- The Federal Energy Regulatory Commission on Thursday issued a Notice of Inquiry (NOI) seeking comment on potential risks associated with installing bulk power system (BPS) equipment sourced from nations considered adversaries of the United States.
- The NOI follows an executive order issued by the White House in May, which sought to limit installation of BPS equipment from six nations, including China and Russia. FERC's inquiry takes special note of Huawei Technologies Co. and ZTE Corp., both Chinese companies that supply grid components.
- If utilities are forced to pull suspect components from the grid then the cost implications could be significant, according to Tobias Whitney, vice president of energy security solutions at Fortress Information Security. The average utility could spend $9 million up front to address the order and over $1.2 million per year to maintain a third-party risk program, he said.
FERC's NOI seeks to understand how much BPS equipment the six adversarial nations supply the U.S., and what risks it poses. Experts say that may be difficult to discern because the information is not public and components and software code are often re-branded by vendors working with utilities.
"It's not necessarily whose name is on the actual appliance itself, but understanding the related components within the systems, or even within the software," Whitney said. "A lot of software and hardware is not monolithic, and the level of understanding really necessary to make reasonable decisions to mitigate third-party risk is not a trivial process."
Along with China and Russia, the list of nations from which the U.S. Department of Energy has limited equipment purchases includes Cuba, Iran, North Korea and Venezuela. Experts say China's inclusion is likely to have the greatest impact as it supplies transformers and other grid equipment to the United States.
FERC's inquiry in particular notes that Huawei and ZTE will face scrutiny for "potential risks posed by the use of equipment and services provided by certain entities identified as risks to national security."
According to the North American Electric Reliability Corporation (NERC), the use of BPS equipment sourced from adversarial nations is not shared publicly. "The extent of foreign equipment in the system is the subject of a recent NERC alert and for a confidential NERC report to FERC," spokesperson Martin Coyne said in an email.
FERC's NOI "is a key reliability item in the dialogue on strategies to mitigate any potential risks posed by certain telecommunications equipment and services," Coyne said. Solutions could include, but are limited to, potential modifications to the Critical Infrastructure Protection (CIP) reliability standards that NERC manages.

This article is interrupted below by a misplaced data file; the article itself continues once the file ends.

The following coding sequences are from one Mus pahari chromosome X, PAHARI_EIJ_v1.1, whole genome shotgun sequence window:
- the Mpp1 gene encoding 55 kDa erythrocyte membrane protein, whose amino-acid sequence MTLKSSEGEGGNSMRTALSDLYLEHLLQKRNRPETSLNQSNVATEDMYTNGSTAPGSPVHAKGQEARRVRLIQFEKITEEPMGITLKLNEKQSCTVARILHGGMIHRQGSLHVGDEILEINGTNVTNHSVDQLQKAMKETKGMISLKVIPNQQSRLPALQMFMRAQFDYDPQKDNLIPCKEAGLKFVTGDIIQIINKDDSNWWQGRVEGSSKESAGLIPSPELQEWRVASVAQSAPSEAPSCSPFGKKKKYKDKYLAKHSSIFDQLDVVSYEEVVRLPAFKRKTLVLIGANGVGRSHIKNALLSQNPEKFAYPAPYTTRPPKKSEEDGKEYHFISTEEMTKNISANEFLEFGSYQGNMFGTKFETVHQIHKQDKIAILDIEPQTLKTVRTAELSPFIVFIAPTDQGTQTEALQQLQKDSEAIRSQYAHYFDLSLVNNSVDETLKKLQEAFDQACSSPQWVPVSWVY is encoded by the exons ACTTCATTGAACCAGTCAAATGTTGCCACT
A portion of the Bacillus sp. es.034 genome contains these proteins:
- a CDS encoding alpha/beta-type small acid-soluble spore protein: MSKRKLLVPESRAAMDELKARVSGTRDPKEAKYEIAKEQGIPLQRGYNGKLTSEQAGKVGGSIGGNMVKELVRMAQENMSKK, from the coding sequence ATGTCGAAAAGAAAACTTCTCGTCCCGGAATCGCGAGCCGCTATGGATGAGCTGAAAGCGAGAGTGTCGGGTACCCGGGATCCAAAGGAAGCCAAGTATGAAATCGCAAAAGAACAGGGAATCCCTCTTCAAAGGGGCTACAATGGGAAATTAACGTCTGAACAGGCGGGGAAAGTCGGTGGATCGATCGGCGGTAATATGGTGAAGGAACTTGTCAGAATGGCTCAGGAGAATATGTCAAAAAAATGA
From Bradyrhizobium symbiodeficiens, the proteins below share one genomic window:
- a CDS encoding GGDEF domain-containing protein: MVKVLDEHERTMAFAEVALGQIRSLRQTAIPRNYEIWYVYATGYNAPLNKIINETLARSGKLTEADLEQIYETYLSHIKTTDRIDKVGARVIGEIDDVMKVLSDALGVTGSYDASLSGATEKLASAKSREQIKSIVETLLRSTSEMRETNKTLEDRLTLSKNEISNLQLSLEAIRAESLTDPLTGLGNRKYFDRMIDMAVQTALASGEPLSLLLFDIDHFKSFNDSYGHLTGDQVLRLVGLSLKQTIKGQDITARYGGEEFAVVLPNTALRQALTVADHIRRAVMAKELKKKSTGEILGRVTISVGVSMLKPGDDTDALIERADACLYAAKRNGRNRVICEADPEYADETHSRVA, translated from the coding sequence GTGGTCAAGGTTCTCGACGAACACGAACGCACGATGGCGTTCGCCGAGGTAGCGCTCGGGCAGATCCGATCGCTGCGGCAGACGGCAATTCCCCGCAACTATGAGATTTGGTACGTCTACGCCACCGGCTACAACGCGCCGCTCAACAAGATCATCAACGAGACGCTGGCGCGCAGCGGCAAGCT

The NOI asks the electric industry to discuss the effectiveness of the current CIP standards "in mitigating the risks posed by equipment and services provided by covered companies used in the operation of the bulk electric system." In particular, regulators have asked:
- which CIP requirements direct entities to take actions that detect and mitigate the risks;
- what changes to the standards would minimize the risks;
- for stakeholders to describe strategies they have implemented or plan to implement to mitigate the risks;
- what other methods FERC could turn to, including regulatory action or voluntary collaboration with industry and government, "to further address the risks to bulk electric system reliability."
According to Whitney, the federal government is concerned about the potential for nation states to exert control over equipment providers operating within their borders.
"We're trying to mitigate the risk of technologies provided by certain vendors that have potential control weaknesses, where a nation state could infiltrate that provider and introduce code or malware" that could cause grid disruptions, said Whitney. Fortress manages the Asset to Vendor Network, a mutual assistance platform for utilities to share the cost of vendor risk assessments and cyber asset vulnerability patches.
"It could be cost prohibitive for each utility organization to do this in a vacuum," he said.
There are multiple ongoing initiatives to strengthen grid security and reliability, including new supply chain CIP standards set to go into effect on Oct. 1. Those had been set for a July implementation but were delayed due to COVID-19. FERC is also considering financial incentives for transmission owners who voluntarily apply certain CIP standards to facilities that are not currently subject to those requirements.
The focus on grid security is not political, said Whitney, and he expects the initiatives to continue regardless of which party wins the White House in November.
"It appears there is some bipartisan interest in ensuring these potentially compromised systems don't find their way onto the grid," he said. "We're not going to see a significant knee-jerk change one way or another" following the election.
Correction: A previous version of this story inadvertently misstated Fortress Information Security's estimate of the potential cost of President Trump's May executive order on bulk power system equipment. The story has been updated.